Teachers of the Year: Jason Oiler

Middle School Reading and Language Arts Teacher at Holy Family Catholic School in Dale City, VA

Nominated by: Gloria D.

“Mr. Oiler not only teaches language arts, but he also coaches the school’s basketball and volleyball teams. He offers great encouragement to his students and is very patient and kind. Everyone loves him. Mr. Oiler is very well respected by his students and peers. He is selfless, and gives much of his personal time and energy to his students.”

“Your students won’t remember that failed lesson plan, but they will always remember how you made them feel about themselves and their potential.”

Q&A with Jason Oiler

What originally got you interested in teaching?

My mom is one of nine children and therefore, I had a lot of cousins growing up. Despite being one of the oldest cousins, I still had to sit at the kiddie table during Thanksgiving and Christmas dinners. I was counted on to organize games for all of us to play day-after-day, and had no choice but to develop the necessary patience to deal with any craziness that might ensue. Most importantly, I learned how to listen and respect people through these experiences with my cousins and my siblings. And I also came to realize that I have a gift for working with children and making sure they feel like they belong and serve a purpose in this world. So, I thank my cousins and siblings for showing me my purpose in life, and getting me interested in teaching.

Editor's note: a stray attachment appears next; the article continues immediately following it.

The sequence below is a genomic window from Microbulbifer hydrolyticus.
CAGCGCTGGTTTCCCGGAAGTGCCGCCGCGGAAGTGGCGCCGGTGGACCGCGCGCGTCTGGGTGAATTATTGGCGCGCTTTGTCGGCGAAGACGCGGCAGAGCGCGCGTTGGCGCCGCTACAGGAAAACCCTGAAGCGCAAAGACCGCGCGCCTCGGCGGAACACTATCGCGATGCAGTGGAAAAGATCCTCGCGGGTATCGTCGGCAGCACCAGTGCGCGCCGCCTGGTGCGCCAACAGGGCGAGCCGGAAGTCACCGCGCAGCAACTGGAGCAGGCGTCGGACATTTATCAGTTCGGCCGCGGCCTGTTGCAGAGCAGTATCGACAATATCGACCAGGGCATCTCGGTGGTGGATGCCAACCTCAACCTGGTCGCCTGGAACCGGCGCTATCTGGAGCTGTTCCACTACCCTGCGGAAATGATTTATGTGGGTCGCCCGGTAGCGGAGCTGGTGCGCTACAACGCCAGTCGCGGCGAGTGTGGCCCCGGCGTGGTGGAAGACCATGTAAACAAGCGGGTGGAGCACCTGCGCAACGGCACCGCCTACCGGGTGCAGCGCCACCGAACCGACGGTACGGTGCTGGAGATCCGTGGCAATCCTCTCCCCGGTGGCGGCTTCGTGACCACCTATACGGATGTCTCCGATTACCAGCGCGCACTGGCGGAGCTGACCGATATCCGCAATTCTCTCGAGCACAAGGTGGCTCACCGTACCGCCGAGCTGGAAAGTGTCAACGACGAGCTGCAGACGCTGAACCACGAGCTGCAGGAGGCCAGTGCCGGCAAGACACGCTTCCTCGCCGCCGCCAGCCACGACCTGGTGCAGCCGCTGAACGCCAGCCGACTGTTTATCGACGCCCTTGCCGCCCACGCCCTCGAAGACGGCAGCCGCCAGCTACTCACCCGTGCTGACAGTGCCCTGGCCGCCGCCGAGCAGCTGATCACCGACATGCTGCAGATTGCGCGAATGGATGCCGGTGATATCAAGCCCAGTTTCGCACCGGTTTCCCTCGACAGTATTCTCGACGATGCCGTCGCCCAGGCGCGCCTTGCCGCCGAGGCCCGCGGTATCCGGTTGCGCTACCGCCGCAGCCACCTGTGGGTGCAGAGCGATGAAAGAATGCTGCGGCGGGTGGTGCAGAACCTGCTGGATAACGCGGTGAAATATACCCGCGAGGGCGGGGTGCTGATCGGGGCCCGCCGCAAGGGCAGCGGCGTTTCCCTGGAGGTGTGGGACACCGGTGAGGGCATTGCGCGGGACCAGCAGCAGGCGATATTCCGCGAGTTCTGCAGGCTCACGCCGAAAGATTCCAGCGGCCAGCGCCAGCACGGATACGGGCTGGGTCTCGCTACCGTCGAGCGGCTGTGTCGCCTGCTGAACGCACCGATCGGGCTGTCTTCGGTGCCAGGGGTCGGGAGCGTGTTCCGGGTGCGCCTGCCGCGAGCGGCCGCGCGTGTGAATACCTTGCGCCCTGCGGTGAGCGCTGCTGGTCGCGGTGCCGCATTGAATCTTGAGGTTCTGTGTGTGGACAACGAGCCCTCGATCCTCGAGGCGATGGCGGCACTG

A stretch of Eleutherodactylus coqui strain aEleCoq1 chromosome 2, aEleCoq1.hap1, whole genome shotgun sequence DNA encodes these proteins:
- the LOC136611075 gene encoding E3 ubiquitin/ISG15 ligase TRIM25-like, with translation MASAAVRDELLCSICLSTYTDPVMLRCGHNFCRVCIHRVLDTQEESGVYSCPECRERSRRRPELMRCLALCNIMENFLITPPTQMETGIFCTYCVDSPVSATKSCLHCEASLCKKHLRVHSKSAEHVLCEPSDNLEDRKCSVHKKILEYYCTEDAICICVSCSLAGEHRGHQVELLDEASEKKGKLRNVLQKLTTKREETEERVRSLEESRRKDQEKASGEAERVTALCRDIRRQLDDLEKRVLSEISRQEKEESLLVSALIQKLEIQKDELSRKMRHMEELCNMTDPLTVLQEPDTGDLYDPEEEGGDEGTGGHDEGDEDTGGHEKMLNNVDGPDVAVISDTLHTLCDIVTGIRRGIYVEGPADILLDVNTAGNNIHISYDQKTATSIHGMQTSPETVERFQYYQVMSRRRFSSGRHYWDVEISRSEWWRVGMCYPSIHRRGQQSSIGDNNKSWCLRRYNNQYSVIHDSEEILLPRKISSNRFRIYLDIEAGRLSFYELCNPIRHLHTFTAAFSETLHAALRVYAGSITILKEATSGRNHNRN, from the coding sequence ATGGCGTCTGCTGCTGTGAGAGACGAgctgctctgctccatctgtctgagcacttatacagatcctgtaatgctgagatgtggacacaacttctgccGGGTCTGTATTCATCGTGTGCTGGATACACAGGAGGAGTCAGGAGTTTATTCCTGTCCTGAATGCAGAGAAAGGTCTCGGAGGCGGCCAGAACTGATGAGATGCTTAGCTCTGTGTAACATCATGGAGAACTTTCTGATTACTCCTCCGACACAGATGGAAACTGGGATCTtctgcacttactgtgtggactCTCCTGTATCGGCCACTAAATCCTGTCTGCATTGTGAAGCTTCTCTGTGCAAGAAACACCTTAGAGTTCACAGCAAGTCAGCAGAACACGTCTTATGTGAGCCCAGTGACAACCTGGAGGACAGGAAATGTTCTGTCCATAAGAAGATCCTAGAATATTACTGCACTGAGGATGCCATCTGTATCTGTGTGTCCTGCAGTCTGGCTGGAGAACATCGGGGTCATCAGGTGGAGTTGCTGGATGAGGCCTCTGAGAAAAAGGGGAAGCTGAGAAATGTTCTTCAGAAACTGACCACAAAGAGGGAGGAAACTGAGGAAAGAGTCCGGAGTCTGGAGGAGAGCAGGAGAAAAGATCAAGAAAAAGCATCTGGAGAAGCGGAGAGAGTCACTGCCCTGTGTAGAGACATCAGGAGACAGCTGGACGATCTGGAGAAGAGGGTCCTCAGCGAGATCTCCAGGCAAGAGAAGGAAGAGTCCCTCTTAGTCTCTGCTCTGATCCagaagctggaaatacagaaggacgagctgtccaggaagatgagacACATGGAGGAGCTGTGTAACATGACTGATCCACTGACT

Why do you think teachers are important?

As a Catholic school teacher, my number one responsibility is preparing my students for Heaven and sainthood. Forming souls, developing moral character and cultivating good citizens are the most important aspects of my job. Motivating students to achieve academically and striving to equip them with the skills necessary to succeed in the 21st century job market is also a crucial aspect of teaching. But there isn’t a treasure on Earth that even comes remotely close to the treasure that awaits us in Heaven.

What’s your funniest teaching moment?

I think my funniest moments come from coaching basketball and volleyball. When JV players hit their first serve over the net during competition and the whole team celebrates like they just won the Olympics; that makes me laugh and smile. Or, when young basketball players rip down a defensive rebound but then shoot and score for the other team, which inevitably happens every season; I can’t help but laugh.

What is the single best piece of advice you can give parents of middle schoolers?

Love your children unconditionally and be merciful.

What makes you excited to go into your school each day?

Knowing there will be someone who needs to be lifted up and hoping I can be the one to do the lifting.

What advice would you give to aspiring teachers?

Be vulnerable and authentic. It’s OK if you don’t have the answers to every question or if the lesson plan you thought was amazing fell flat on its face. Your students won’t remember that failed lesson plan, but they will always remember how you made them feel about themselves and their potential. The old adage that “students won’t care how much you know until they know how much you care” is true. So, seek value in your students, show them that they matter to you and be there for them when they need you.

About WF Staff

Washington FAMILY Staff

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